The National Institute of Drug Abuse (NIDA) collaborated on a clinical trial in 2015 that investigated whether a nicotine patch could help those dependent on cannabis kick their “withdrawal symptoms.” 
You are not dreaming. This is reality and it often gets weird.
The clinical trial used a 7 mg nicotine patch. The average cigarette has 10 to 12 mg of nicotine. Like a joint, however, a burning cigarette has lots of sidestream smoke, so it’s thought that you might actually inhale approximately 10-20% of the contents. Ultimately, the researchers hypothesized that a larger dose may be warranted across the 15-day study. They also reasoned that a longer study, perhaps up to 90 days, “might provide a more convincing demonstration of the potential efficacy of [the nicotine patch].”
The study concluded that “[t]he findings provide the first evidence that [a nicotine patch] may be able to attenuate [negative effect]-related withdrawal symptoms in individuals with cannabis use disorder who are not heavy users of tobacco or nicotine.”
Interestingly, the clinical trial authors state that “[t]he study was not designed with the expectation that the methods we used would be used in normal clinical practice. Instead, it was designed to understand and provide a rigorous assessment of [cannabis] withdrawal symptoms that may drive some individuals in real-world situations to relapse to chronic [cannabis] use.”
Nicotine to quench cannabis withdrawal symptoms so there’s no relapse? The DSM-5 lists cannabis withdrawal symptoms as: irritability-anger-aggression, nervousness-anxiety, depressed mood, restlessness, sleep difficulty, decreased appetite or weight loss, and one or more physical symptoms like abdominal pain, tremors, sweating, fever, chills, or headache. 
Interestingly, WebMD lists the potential side effects of nicotine patches as dizziness, headache, nausea, racing heartbeat, muscle pain/stiffness, or sleep difficulty. The overlap is apparent.
That’s not to insinuate that the alkaloid nicotine cannot provide medical benefits. An article in Scientific American opined that nicotine, once “freed of it’s noxious host, tobacco, and delivered instead by chewing gum or transdermal patch—may prove to be a weirdly, improbably effective cognitive enhancer and treatment for relieving or preventing a variety of neurological disorders, including Parkinson’s, mild cognitive impairment, ADHD [attention deficit/hyperactivity disorder], Tourette’s, and schizophrenia.”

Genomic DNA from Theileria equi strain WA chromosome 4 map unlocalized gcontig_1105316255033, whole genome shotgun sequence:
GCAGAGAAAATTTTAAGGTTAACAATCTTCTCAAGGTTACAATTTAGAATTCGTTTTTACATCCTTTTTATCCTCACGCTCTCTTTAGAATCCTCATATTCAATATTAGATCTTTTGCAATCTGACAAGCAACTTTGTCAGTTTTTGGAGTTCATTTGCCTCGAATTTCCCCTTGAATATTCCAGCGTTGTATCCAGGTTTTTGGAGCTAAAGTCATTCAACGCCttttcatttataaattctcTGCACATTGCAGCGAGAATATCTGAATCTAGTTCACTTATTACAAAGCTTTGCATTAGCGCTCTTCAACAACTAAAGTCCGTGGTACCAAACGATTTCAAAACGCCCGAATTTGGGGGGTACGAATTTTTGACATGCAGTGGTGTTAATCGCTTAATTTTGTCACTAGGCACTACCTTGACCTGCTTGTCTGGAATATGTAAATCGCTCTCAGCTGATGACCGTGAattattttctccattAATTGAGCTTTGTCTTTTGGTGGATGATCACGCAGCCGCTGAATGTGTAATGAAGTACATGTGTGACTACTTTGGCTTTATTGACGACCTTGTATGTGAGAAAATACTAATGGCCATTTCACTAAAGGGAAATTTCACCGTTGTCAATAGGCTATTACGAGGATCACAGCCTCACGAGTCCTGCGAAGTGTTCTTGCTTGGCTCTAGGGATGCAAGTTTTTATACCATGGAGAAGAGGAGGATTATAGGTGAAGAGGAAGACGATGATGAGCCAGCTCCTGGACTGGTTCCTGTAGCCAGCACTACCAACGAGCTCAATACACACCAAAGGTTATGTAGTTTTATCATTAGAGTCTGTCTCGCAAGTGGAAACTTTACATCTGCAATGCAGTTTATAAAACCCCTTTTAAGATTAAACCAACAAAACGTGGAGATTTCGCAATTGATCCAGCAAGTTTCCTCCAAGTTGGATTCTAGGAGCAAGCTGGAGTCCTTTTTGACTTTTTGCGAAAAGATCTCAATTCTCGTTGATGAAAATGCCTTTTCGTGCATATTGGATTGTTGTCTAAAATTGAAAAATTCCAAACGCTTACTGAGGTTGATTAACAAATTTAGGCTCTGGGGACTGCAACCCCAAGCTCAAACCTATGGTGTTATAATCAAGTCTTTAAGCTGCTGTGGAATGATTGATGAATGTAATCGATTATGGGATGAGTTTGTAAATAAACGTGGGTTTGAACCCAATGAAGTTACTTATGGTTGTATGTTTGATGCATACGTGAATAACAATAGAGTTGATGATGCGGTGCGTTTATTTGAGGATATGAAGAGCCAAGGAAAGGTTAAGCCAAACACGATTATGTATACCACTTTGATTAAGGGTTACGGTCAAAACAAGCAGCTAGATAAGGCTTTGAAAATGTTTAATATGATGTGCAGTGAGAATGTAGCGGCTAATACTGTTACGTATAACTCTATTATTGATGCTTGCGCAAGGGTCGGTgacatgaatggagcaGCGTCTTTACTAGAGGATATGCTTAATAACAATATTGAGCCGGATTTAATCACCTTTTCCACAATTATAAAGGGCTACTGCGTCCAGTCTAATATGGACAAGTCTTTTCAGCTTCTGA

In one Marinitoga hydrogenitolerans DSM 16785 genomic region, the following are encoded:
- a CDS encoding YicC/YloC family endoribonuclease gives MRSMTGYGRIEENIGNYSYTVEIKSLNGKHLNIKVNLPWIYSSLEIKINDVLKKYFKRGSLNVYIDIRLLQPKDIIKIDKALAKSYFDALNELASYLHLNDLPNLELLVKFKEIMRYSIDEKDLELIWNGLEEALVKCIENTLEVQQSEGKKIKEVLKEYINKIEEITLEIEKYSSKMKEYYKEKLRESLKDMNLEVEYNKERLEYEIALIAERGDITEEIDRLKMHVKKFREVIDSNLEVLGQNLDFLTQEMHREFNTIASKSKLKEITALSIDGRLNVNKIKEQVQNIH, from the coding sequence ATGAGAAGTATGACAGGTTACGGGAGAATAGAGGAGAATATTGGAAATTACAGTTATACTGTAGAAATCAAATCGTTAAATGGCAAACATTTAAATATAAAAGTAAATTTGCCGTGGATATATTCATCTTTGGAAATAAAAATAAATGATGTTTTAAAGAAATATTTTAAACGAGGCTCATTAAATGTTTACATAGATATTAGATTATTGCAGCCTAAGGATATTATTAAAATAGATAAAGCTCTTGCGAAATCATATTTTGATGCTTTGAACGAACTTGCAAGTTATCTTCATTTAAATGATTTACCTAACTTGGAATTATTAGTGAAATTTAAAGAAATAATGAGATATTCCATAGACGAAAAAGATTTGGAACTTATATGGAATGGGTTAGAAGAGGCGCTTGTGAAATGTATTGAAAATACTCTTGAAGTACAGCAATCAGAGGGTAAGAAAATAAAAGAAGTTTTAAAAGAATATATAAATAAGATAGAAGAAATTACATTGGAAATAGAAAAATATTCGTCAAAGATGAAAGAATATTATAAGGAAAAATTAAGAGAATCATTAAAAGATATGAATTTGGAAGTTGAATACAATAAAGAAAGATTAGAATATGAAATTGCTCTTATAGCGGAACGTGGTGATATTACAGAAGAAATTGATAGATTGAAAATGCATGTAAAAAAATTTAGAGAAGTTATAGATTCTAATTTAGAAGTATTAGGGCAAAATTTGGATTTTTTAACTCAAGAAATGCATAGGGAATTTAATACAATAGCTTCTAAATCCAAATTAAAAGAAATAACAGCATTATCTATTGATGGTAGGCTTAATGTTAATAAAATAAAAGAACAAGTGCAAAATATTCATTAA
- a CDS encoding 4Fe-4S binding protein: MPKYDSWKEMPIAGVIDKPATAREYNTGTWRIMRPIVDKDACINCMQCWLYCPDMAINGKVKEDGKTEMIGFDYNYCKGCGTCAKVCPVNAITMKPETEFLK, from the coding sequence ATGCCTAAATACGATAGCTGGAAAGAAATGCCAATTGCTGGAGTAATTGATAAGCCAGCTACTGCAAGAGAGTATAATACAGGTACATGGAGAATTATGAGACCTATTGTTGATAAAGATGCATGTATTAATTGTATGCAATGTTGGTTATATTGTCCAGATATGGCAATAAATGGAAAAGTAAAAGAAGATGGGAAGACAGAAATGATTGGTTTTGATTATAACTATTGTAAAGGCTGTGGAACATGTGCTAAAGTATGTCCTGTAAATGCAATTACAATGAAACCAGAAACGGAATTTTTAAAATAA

But another study reported that tobacco companies “implemented strategies to promote benefits of nicotine to scientific and general audiences while minimizing its health risks. These strategies reappeared at the time novel tobacco products like electronic cigarettes were introduced.” 
So, following a scientific study back to its funding sources is likely an informative exercise. As an example, consider a paper regarding the effects of transdermal nicotine on non-smokers with schizophrenia.  The authors concluded that “a single dose of nicotine improves attention and suggests that nicotine may specifically improve response inhibition in nonsmokers with schizophrenia.” And under the section entitled Additional Information, you can find that several of the authors were affiliated with drug companies, including manufacturers of nicotine patches.
Such is also the case for the study about the patch alleviating cannabis withdrawal systems revealing author ties to Big Pharma and Big Tobacco. 
So, maybe with diminished sales , it’s the old adage of ‘if you can’t beat ‘em, join ‘em’ (more on this soon). Or find new applications for your product to shine.
However you look at it, using nicotine to supplant cannabis withdrawal symptoms seems like something Rod Serling would have said, puffing on his square, out in the Twilight Zone.
- Gilbert D, et al. Nicotine patch for cannabis withdrawal symptom relief: A randomized controlled trial. Psychopharmacology. 2020;237(5):1507-1519. [journal impact factor = 3.179; times cited = N/A (Semantic Scholar)]
- Ling P, Glantz S. Tobacco company strategies to identify and promote the benefits of nicotine. Tob Control. 2019;28(3):289–296. [journal impact factor =6.726; times cited = 2 (Semantic Scholar)]
- Barr R, et al. The effects of transdermal nicotine on cognition in nonsmokers with schizophrenia and nonpsychiatric controls. Neuropsychopharmacology. 2008;33(3):480-490. [journal impact factor = 7.16; times cited = 197 (Semantic Scholar)]
- Creamer M, et al. Tobacco product use and cessation indicators among adults — United States, 2018. Morbidity and Mortality Weekly Report. 2019;68(45):1013-1019. [journal impact factor = 14.874; times cited = 45 (cdc.gov)]